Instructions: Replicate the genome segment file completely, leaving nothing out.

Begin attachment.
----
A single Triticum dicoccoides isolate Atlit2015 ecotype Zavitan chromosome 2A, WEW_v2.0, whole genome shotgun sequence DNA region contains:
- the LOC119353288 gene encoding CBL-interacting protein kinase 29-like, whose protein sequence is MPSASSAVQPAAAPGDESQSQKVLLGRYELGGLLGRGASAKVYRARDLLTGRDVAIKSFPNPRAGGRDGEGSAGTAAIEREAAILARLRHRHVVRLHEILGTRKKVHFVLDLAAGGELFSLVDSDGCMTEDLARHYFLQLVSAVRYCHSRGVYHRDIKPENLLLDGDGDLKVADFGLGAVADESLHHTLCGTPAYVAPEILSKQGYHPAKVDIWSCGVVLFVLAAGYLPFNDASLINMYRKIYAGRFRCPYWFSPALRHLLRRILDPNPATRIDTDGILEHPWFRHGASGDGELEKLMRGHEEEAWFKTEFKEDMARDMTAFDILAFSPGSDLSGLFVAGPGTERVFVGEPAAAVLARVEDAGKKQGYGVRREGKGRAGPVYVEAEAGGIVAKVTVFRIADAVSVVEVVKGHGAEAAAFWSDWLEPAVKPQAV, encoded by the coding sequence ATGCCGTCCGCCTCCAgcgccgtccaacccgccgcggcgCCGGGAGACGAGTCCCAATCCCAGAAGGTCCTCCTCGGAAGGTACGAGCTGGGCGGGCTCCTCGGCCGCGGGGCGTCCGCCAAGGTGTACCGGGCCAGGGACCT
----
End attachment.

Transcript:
A single Triticum dicoccoides isolate Atlit2015 ecotype Zavitan chromosome 2A, WEW_v2.0, whole genome shotgun sequence DNA region contains:
- the LOC119353288 gene encoding CBL-interacting protein kinase 29-like, whose protein sequence is MPSASSAVQPAAAPGDESQSQKVLLGRYELGGLLGRGASAKVYRARDLLTGRDVAIKSFPNPRAGGRDGEGSAGTAAIEREAAILARLRHRHVVRLHEILGTRKKVHFVLDLAAGGELFSLVDSDGCMTEDLARHYFLQLVSAVRYCHSRGVYHRDIKPENLLLDGDGDLKVADFGLGAVADESLHHTLCGTPAYVAPEILSKQGYHPAKVDIWSCGVVLFVLAAGYLPFNDASLINMYRKIYAGRFRCPYWFSPALRHLLRRILDPNPATRIDTDGILEHPWFRHGASGDGELEKLMRGHEEEAWFKTEFKEDMARDMTAFDILAFSPGSDLSGLFVAGPGTERVFVGEPAAAVLARVEDAGKKQGYGVRREGKGRAGPVYVEAEAGGIVAKVTVFRIADAVSVVEVVKGHGAEAAAFWSDWLEPAVKPQAV, encoded by the coding sequence ATGCCGTCCGCCTCCAgcgccgtccaacccgccgcggcgCCGGGAGACGAGTCCCAATCCCAGAAGGTCCTCCTCGGAAGGTACGAGCTGGGCGGGCTCCTCGGCCGCGGGGCGTCCGCCAAGGTGTACCGGGCCAGGGACCT